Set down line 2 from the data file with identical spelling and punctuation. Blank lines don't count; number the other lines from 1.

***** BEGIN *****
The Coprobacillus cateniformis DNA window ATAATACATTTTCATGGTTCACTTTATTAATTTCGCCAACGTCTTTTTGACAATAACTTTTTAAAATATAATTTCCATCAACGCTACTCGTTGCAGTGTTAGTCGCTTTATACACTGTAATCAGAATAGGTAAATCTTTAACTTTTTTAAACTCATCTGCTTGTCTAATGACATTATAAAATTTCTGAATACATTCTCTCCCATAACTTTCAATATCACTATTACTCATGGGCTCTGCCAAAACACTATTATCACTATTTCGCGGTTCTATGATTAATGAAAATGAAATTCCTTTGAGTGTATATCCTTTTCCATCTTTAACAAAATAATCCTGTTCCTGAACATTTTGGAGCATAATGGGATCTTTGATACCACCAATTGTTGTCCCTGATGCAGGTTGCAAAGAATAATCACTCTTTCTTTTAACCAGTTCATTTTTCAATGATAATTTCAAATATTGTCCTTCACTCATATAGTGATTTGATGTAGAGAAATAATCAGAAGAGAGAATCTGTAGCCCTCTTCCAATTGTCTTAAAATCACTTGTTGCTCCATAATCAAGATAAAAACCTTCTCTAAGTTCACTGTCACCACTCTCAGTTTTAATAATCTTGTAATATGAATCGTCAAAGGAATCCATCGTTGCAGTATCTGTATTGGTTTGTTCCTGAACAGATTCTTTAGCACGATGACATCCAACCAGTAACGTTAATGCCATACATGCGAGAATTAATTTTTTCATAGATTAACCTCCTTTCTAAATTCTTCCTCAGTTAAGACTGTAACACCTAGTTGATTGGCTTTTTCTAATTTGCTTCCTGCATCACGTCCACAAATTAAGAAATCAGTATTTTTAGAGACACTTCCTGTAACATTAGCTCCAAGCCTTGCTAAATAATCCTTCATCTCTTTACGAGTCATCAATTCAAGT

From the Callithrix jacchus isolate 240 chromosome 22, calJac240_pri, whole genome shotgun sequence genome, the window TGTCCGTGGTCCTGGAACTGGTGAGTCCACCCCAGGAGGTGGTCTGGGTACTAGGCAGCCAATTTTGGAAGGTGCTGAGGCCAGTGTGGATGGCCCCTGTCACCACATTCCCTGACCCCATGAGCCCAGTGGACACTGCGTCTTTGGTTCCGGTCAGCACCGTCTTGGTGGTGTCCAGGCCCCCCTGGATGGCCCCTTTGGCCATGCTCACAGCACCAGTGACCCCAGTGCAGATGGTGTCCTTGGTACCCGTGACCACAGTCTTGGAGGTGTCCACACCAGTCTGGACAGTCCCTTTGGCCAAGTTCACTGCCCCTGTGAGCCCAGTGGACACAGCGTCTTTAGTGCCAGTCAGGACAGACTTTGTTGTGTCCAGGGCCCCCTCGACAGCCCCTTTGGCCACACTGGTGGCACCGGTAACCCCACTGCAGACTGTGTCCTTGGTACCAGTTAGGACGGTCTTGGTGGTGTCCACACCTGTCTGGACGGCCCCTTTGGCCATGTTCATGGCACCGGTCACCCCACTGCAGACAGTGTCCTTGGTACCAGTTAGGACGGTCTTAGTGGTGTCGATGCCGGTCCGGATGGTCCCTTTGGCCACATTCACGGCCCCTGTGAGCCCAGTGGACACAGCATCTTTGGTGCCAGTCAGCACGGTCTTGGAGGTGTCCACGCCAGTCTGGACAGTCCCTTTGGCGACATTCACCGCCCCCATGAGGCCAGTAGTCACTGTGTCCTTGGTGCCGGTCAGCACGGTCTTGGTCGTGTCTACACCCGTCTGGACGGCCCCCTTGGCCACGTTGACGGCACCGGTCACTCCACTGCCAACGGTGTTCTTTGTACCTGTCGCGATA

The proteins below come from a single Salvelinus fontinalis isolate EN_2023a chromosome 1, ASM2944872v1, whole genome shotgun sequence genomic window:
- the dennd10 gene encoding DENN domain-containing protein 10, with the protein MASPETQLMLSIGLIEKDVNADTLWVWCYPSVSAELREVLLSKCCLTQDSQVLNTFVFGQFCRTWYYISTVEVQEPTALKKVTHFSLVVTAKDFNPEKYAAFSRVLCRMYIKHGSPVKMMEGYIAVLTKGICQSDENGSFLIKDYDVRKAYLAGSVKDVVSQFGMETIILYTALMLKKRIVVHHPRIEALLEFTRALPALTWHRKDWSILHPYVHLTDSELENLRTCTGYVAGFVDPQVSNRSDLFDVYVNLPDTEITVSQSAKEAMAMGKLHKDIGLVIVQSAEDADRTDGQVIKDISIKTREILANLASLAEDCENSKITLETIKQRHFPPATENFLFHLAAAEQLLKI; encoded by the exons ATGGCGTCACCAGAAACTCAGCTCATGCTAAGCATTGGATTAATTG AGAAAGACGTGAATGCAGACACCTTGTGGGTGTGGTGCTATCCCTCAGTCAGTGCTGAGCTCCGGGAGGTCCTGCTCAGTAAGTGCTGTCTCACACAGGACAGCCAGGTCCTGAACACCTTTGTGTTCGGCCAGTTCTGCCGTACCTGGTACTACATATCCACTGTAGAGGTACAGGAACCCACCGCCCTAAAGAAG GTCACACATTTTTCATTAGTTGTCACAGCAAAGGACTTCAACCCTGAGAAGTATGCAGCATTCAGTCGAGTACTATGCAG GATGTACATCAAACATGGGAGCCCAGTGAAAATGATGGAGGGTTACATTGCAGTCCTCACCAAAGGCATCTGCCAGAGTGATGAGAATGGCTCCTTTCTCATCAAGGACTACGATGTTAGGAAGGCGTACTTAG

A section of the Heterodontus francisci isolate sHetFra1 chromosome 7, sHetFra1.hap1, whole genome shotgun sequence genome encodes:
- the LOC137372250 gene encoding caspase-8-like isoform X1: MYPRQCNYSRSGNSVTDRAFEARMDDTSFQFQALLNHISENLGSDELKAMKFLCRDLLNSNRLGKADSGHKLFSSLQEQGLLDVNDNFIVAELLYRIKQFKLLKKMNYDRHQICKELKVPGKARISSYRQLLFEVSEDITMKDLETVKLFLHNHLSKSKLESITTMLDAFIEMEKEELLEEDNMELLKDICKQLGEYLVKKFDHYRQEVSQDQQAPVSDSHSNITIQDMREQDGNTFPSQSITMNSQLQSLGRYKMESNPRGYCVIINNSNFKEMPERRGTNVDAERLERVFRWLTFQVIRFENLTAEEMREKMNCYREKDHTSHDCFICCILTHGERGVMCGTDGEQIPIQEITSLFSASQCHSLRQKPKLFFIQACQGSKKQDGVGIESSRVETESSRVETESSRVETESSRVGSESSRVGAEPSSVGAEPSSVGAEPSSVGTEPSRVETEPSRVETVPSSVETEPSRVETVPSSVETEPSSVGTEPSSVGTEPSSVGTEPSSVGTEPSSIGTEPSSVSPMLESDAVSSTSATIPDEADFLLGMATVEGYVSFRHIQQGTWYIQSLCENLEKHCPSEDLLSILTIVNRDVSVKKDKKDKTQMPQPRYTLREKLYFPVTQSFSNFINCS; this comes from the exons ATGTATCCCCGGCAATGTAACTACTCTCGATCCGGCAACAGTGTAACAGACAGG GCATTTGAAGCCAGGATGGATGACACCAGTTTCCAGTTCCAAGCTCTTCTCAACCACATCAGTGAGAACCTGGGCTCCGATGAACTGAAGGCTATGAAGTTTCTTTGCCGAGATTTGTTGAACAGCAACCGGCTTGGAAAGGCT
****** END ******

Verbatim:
From the Callithrix jacchus isolate 240 chromosome 22, calJac240_pri, whole genome shotgun sequence genome, the window TGTCCGTGGTCCTGGAACTGGTGAGTCCACCCCAGGAGGTGGTCTGGGTACTAGGCAGCCAATTTTGGAAGGTGCTGAGGCCAGTGTGGATGGCCCCTGTCACCACATTCCCTGACCCCATGAGCCCAGTGGACACTGCGTCTTTGGTTCCGGTCAGCACCGTCTTGGTGGTGTCCAGGCCCCCCTGGATGGCCCCTTTGGCCATGCTCACAGCACCAGTGACCCCAGTGCAGATGGTGTCCTTGGTACCCGTGACCACAGTCTTGGAGGTGTCCACACCAGTCTGGACAGTCCCTTTGGCCAAGTTCACTGCCCCTGTGAGCCCAGTGGACACAGCGTCTTTAGTGCCAGTCAGGACAGACTTTGTTGTGTCCAGGGCCCCCTCGACAGCCCCTTTGGCCACACTGGTGGCACCGGTAACCCCACTGCAGACTGTGTCCTTGGTACCAGTTAGGACGGTCTTGGTGGTGTCCACACCTGTCTGGACGGCCCCTTTGGCCATGTTCATGGCACCGGTCACCCCACTGCAGACAGTGTCCTTGGTACCAGTTAGGACGGTCTTAGTGGTGTCGATGCCGGTCCGGATGGTCCCTTTGGCCACATTCACGGCCCCTGTGAGCCCAGTGGACACAGCATCTTTGGTGCCAGTCAGCACGGTCTTGGAGGTGTCCACGCCAGTCTGGACAGTCCCTTTGGCGACATTCACCGCCCCCATGAGGCCAGTAGTCACTGTGTCCTTGGTGCCGGTCAGCACGGTCTTGGTCGTGTCTACACCCGTCTGGACGGCCCCCTTGGCCACGTTGACGGCACCGGTCACTCCACTGCCAACGGTGTTCTTTGTACCTGTCGCGATA